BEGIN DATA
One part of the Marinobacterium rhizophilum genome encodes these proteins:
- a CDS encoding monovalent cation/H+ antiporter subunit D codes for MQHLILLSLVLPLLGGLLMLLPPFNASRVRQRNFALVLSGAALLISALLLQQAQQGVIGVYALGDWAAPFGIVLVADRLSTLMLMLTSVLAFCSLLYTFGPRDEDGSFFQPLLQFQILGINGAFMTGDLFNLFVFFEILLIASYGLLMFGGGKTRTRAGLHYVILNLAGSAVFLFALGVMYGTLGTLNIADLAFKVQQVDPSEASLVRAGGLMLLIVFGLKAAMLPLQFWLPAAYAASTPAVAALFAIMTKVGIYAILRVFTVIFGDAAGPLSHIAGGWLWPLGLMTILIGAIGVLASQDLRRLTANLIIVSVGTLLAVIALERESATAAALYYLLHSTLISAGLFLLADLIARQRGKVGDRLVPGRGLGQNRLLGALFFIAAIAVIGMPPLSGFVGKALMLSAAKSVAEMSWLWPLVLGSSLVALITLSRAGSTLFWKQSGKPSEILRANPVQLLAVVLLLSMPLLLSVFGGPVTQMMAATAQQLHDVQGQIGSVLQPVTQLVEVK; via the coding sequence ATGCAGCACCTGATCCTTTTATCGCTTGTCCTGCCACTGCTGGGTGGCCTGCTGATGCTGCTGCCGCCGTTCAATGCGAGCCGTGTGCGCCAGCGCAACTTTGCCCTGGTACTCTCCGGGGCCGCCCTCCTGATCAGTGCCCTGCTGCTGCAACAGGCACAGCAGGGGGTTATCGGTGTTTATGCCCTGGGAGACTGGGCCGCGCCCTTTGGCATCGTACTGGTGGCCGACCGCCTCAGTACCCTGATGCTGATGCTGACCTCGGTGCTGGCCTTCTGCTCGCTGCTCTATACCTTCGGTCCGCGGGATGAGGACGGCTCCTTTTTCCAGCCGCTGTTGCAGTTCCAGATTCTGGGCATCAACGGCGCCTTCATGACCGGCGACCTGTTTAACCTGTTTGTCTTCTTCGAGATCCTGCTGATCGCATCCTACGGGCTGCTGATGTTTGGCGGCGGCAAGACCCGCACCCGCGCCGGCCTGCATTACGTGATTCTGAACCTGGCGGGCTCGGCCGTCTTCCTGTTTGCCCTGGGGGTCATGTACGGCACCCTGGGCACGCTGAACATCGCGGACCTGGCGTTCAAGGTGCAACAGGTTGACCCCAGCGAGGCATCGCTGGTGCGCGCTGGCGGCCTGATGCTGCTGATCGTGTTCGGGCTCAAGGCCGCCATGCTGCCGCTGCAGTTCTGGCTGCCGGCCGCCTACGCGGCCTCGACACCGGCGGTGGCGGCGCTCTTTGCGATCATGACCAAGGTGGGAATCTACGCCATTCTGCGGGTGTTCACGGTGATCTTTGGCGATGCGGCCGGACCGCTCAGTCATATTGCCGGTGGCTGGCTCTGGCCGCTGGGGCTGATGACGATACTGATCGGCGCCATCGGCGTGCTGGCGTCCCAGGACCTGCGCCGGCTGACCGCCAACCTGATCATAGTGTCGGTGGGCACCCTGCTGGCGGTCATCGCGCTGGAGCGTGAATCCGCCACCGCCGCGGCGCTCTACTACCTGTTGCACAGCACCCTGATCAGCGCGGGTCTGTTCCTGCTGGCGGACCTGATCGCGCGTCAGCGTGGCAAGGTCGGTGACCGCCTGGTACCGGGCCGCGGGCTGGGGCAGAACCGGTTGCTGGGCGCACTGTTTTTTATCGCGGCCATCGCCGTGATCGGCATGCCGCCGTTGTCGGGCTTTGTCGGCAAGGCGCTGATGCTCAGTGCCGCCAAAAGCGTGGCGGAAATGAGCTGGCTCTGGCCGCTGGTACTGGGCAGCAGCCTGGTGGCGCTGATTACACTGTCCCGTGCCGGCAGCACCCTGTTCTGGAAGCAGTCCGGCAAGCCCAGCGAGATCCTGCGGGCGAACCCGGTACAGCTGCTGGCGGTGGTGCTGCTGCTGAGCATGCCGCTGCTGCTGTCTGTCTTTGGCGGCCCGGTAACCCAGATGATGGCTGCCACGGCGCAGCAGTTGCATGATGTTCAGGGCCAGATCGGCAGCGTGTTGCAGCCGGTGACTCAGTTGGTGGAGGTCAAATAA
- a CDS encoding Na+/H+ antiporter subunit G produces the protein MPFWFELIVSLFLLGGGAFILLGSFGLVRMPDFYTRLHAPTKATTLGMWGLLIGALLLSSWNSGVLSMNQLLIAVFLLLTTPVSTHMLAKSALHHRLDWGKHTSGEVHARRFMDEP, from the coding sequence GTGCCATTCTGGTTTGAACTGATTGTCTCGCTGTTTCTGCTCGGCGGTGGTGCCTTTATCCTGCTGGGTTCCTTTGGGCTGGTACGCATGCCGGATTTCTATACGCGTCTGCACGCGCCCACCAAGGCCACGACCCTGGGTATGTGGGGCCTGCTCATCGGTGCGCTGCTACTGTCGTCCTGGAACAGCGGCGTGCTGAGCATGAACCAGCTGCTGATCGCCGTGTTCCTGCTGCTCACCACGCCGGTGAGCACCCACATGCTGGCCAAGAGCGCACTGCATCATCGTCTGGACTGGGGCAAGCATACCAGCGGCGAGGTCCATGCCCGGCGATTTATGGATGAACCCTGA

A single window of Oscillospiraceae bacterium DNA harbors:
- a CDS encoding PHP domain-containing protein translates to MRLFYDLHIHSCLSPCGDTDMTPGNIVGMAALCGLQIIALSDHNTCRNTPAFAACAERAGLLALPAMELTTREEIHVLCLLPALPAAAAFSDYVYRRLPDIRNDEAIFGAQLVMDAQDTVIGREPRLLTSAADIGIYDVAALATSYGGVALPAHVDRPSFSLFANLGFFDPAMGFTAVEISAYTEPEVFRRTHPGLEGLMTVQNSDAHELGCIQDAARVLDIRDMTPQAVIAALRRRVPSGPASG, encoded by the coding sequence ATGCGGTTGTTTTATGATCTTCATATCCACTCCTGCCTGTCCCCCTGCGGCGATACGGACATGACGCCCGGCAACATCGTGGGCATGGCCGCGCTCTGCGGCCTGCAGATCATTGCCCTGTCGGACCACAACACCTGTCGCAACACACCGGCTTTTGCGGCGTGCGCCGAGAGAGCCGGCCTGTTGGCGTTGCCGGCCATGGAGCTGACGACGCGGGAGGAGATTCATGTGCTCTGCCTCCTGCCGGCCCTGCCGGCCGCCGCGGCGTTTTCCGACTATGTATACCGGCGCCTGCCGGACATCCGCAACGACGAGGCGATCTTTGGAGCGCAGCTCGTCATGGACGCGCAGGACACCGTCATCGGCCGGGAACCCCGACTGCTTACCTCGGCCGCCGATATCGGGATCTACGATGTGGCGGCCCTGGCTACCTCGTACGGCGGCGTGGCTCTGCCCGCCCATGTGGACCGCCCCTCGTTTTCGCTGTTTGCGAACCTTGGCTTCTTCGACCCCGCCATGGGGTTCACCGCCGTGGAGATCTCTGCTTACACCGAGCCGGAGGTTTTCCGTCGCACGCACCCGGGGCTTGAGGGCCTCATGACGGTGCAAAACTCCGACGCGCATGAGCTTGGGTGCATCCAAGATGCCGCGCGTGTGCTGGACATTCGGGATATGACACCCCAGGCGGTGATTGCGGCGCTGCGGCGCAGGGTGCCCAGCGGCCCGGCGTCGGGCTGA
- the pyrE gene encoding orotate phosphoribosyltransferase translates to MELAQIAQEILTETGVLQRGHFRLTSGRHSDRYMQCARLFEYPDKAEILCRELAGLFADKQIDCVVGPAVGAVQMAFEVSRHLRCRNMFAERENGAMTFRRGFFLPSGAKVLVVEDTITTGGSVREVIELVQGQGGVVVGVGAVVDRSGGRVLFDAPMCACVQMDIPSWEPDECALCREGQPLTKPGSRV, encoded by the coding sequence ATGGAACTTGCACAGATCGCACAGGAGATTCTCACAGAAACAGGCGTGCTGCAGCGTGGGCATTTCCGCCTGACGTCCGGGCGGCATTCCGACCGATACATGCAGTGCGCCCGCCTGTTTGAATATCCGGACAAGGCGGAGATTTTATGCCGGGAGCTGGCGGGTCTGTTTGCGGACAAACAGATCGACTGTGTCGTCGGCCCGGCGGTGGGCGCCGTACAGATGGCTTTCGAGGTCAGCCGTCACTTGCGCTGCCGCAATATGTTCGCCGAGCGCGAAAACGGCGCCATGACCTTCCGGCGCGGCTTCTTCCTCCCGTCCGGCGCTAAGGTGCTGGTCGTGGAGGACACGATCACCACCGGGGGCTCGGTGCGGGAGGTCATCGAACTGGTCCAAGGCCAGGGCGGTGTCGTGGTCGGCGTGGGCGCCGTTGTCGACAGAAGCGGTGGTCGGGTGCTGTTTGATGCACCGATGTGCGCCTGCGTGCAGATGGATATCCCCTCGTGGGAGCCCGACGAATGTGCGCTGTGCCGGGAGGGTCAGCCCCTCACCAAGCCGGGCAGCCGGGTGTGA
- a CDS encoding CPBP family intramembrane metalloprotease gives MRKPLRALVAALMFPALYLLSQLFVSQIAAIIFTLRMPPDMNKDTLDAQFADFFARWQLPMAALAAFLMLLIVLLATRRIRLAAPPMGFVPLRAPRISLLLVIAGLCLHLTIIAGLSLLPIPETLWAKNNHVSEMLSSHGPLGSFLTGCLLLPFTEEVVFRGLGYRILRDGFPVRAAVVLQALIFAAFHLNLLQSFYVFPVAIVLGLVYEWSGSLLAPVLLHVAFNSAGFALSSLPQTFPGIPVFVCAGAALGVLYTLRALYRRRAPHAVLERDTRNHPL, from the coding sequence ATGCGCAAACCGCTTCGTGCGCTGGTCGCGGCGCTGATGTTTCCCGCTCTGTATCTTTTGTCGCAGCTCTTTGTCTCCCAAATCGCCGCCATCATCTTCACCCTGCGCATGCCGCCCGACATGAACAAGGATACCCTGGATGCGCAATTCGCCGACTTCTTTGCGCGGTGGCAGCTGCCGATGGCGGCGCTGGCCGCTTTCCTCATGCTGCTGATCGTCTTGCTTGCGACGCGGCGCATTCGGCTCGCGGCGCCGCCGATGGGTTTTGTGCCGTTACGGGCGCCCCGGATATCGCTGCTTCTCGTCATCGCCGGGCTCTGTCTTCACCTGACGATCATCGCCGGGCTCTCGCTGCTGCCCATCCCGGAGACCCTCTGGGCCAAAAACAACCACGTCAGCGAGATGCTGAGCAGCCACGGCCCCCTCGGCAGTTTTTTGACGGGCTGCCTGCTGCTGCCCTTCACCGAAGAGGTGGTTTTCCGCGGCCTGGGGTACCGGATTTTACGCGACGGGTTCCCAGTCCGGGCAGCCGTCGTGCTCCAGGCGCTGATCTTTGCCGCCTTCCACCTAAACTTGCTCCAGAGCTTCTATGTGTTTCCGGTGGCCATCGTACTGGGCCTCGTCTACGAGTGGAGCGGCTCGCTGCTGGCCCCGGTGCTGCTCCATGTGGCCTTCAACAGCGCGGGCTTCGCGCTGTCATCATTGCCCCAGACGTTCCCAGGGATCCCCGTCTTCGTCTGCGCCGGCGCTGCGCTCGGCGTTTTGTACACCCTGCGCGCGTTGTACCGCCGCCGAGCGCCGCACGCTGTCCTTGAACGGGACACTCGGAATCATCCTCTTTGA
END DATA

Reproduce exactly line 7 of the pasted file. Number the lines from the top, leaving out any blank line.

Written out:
- a CDS encoding CPBP family intramembrane metalloprotease gives MRKPLRALVAALMFPALYLLSQLFVSQIAAIIFTLRMPPDMNKDTLDAQFADFFARWQLPMAALAAFLMLLIVLLATRRIRLAAPPMGFVPLRAPRISLLLVIAGLCLHLTIIAGLSLLPIPETLWAKNNHVSEMLSSHGPLGSFLTGCLLLPFTEEVVFRGLGYRILRDGFPVRAAVVLQALIFAAFHLNLLQSFYVFPVAIVLGLVYEWSGSLLAPVLLHVAFNSAGFALSSLPQTFPGIPVFVCAGAALGVLYTLRALYRRRAPHAVLERDTRNHPL, from the coding sequence ATGCGCAAACCGCTTCGTGCGCTGGTCGCGGCGCTGATGTTTCCCGCTCTGTATCTTTTGTCGCAGCTCTTTGTCTCCCAAATCGCCGCCATCATCTTCACCCTGCGCATGCCGCCCGACATGAACAAGGATACCCTGGATGCGCAATTCGCCGACTTCTTTGCGCGGTGGCAGCTGCCGATGGCGGCGCTGGCCGCTTTCCTCATGCTGCTGATCGTCTTGCTTGCGACGCGGCGCATTCGGCTCGCGGCGCCGCCGATGGGTTTTGTGCCGTTACGGGCGCCCCGGATATCGCTGCTTCTCGTCATCGCCGGGCTCTGTCTTCACCTGACGATCATCGCCGGGCTCTCGCTGCTGCCCATCCCGGAGACCCTCTGGGCCAAAAACAACCACGTCAGCGAGATGCTGAGCAGCCACGGCCCCCTCGGCAGTTTTTTGACGGGCTGCCTGCTGCTGCCCTTCACCGAAGAGGTGGTTTTCCGCGGCCTGGGGTACCGGATTTTACGCGACGGGTTCCCAGTCCGGGCAGCCGTCGTGCTCCAGGCGCTGATCTTTGCCGCCTTCCACCTAAACTTGCTCCAGAGCTTCTATGTGTTTCCGGTGGCCATCGTACTGGGCCTCGTCTACGAGTGGAGCGGCTCGCTGCTGGCCCCGGTGCTGCTCCATGTGGCCTTCAACAGCGCGGGCTTCGCGCTGTCATCATTGCCCCAGACGTTCCCAGGGATCCCCGTCTTCGTCTGCGCCGGCGCTGCGCTCGGCGTTTTGTACACCCTGCGCGCGTTGTACCGCCGCCGAGCGCCGCACGCTGTCCTTGAACGGGACACTCGGAATCATCCTCTTTGA